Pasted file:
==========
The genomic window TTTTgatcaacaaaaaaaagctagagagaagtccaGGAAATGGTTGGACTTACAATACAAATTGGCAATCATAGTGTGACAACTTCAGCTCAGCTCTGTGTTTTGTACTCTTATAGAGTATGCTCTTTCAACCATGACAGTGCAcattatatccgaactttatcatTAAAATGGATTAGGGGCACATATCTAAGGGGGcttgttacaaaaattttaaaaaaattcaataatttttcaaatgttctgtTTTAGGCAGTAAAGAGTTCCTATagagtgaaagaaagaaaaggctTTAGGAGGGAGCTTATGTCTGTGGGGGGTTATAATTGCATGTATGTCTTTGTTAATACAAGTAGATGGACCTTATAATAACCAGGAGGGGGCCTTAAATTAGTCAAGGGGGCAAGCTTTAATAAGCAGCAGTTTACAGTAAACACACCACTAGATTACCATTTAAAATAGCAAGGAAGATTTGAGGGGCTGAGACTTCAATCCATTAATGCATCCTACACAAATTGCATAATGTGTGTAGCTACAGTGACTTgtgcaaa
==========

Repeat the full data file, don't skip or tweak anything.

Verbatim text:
The genomic window TTTTgatcaacaaaaaaaagctagagagaagtccaGGAAATGGTTGGACTTACAATACAAATTGGCAATCATAGTGTGACAACTTCAGCTCAGCTCTGTGTTTTGTACTCTTATAGAGTATGCTCTTTCAACCATGACAGTGCAcattatatccgaactttatcatTAAAATGGATTAGGGGCACATATCTAAGGGGGcttgttacaaaaattttaaaaaaattcaataatttttcaaatgttctgtTTTAGGCAGTAAAGAGTTCCTATagagtgaaagaaagaaaaggctTTAGGAGGGAGCTTATGTCTGTGGGGGGTTATAATTGCATGTATGTCTTTGTTAATACAAGTAGATGGACCTTATAATAACCAGGAGGGGGCCTTAAATTAGTCAAGGGGGCAAGCTTTAATAAGCAGCAGTTTACAGTAAACACACCACTAGATTACCATTTAAAATAGCAAGGAAGATTTGAGGGGCTGAGACTTCAATCCATTAATGCATCCTACACAAATTGCATAATGTGTGTAGCTACAGTGACTTgtgcaaa